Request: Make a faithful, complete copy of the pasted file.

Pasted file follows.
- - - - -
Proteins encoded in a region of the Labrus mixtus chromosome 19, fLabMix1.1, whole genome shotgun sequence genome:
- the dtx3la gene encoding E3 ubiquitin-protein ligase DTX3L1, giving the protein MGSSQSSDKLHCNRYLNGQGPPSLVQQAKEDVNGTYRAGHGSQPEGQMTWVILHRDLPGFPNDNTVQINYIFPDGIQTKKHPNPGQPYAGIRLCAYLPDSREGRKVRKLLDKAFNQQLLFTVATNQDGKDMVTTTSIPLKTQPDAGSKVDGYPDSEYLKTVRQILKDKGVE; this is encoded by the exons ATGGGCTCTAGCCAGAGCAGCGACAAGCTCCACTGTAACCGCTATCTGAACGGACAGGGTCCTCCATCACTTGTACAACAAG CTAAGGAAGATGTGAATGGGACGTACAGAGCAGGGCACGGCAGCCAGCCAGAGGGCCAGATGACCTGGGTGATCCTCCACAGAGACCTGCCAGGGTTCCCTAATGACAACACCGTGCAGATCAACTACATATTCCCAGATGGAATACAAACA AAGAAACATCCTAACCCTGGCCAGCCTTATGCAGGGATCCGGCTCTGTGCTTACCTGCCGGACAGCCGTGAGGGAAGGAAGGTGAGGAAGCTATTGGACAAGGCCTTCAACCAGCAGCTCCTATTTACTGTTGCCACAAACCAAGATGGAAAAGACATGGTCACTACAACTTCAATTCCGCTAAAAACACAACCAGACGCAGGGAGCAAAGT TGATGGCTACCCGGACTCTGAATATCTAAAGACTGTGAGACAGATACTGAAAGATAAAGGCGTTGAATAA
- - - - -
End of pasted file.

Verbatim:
Proteins encoded in a region of the Labrus mixtus chromosome 19, fLabMix1.1, whole genome shotgun sequence genome:
- the dtx3la gene encoding E3 ubiquitin-protein ligase DTX3L1, giving the protein MGSSQSSDKLHCNRYLNGQGPPSLVQQAKEDVNGTYRAGHGSQPEGQMTWVILHRDLPGFPNDNTVQINYIFPDGIQTKKHPNPGQPYAGIRLCAYLPDSREGRKVRKLLDKAFNQQLLFTVATNQDGKDMVTTTSIPLKTQPDAGSKVDGYPDSEYLKTVRQILKDKGVE; this is encoded by the exons ATGGGCTCTAGCCAGAGCAGCGACAAGCTCCACTGTAACCGCTATCTGAACGGACAGGGTCCTCCATCACTTGTACAACAAG CTAAGGAAGATGTGAATGGGACGTACAGAGCAGGGCACGGCAGCCAGCCAGAGGGCCAGATGACCTGGGTGATCCTCCACAGAGACCTGCCAGGGTTCCCTAATGACAACACCGTGCAGATCAACTACATATTCCCAGATGGAATACAAACA AAGAAACATCCTAACCCTGGCCAGCCTTATGCAGGGATCCGGCTCTGTGCTTACCTGCCGGACAGCCGTGAGGGAAGGAAGGTGAGGAAGCTATTGGACAAGGCCTTCAACCAGCAGCTCCTATTTACTGTTGCCACAAACCAAGATGGAAAAGACATGGTCACTACAACTTCAATTCCGCTAAAAACACAACCAGACGCAGGGAGCAAAGT TGATGGCTACCCGGACTCTGAATATCTAAAGACTGTGAGACAGATACTGAAAGATAAAGGCGTTGAATAA